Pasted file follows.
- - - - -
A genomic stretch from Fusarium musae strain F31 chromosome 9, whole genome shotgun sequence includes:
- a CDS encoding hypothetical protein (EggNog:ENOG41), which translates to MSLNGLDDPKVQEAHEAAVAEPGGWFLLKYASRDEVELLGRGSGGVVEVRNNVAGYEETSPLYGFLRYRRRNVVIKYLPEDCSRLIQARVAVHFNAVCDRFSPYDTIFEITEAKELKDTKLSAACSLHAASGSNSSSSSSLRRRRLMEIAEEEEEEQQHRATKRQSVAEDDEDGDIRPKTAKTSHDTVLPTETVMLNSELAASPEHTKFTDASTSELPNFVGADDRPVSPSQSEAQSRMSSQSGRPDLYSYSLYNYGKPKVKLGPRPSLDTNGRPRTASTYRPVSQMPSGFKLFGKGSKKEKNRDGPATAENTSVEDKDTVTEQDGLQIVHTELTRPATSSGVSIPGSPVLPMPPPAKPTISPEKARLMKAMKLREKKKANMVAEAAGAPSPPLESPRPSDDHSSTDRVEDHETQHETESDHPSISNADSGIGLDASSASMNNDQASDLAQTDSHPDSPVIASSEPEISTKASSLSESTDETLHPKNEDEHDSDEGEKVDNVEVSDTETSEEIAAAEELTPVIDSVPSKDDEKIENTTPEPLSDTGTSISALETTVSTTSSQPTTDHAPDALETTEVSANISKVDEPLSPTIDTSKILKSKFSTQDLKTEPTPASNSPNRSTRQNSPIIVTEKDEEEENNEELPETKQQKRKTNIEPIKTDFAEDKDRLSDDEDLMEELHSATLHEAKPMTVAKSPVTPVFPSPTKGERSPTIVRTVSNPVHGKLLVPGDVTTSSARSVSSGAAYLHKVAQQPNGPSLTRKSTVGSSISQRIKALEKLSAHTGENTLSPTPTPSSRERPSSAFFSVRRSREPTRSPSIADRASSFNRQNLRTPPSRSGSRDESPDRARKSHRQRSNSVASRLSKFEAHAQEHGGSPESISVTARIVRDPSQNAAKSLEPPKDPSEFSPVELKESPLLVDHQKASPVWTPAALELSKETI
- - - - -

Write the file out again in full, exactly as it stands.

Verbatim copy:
A genomic stretch from Fusarium musae strain F31 chromosome 9, whole genome shotgun sequence includes:
- a CDS encoding hypothetical protein (EggNog:ENOG41), which translates to MSLNGLDDPKVQEAHEAAVAEPGGWFLLKYASRDEVELLGRGSGGVVEVRNNVAGYEETSPLYGFLRYRRRNVVIKYLPEDCSRLIQARVAVHFNAVCDRFSPYDTIFEITEAKELKDTKLSAACSLHAASGSNSSSSSSLRRRRLMEIAEEEEEEQQHRATKRQSVAEDDEDGDIRPKTAKTSHDTVLPTETVMLNSELAASPEHTKFTDASTSELPNFVGADDRPVSPSQSEAQSRMSSQSGRPDLYSYSLYNYGKPKVKLGPRPSLDTNGRPRTASTYRPVSQMPSGFKLFGKGSKKEKNRDGPATAENTSVEDKDTVTEQDGLQIVHTELTRPATSSGVSIPGSPVLPMPPPAKPTISPEKARLMKAMKLREKKKANMVAEAAGAPSPPLESPRPSDDHSSTDRVEDHETQHETESDHPSISNADSGIGLDASSASMNNDQASDLAQTDSHPDSPVIASSEPEISTKASSLSESTDETLHPKNEDEHDSDEGEKVDNVEVSDTETSEEIAAAEELTPVIDSVPSKDDEKIENTTPEPLSDTGTSISALETTVSTTSSQPTTDHAPDALETTEVSANISKVDEPLSPTIDTSKILKSKFSTQDLKTEPTPASNSPNRSTRQNSPIIVTEKDEEEENNEELPETKQQKRKTNIEPIKTDFAEDKDRLSDDEDLMEELHSATLHEAKPMTVAKSPVTPVFPSPTKGERSPTIVRTVSNPVHGKLLVPGDVTTSSARSVSSGAAYLHKVAQQPNGPSLTRKSTVGSSISQRIKALEKLSAHTGENTLSPTPTPSSRERPSSAFFSVRRSREPTRSPSIADRASSFNRQNLRTPPSRSGSRDESPDRARKSHRQRSNSVASRLSKFEAHAQEHGGSPESISVTARIVRDPSQNAAKSLEPPKDPSEFSPVELKESPLLVDHQKASPVWTPAALELSKETI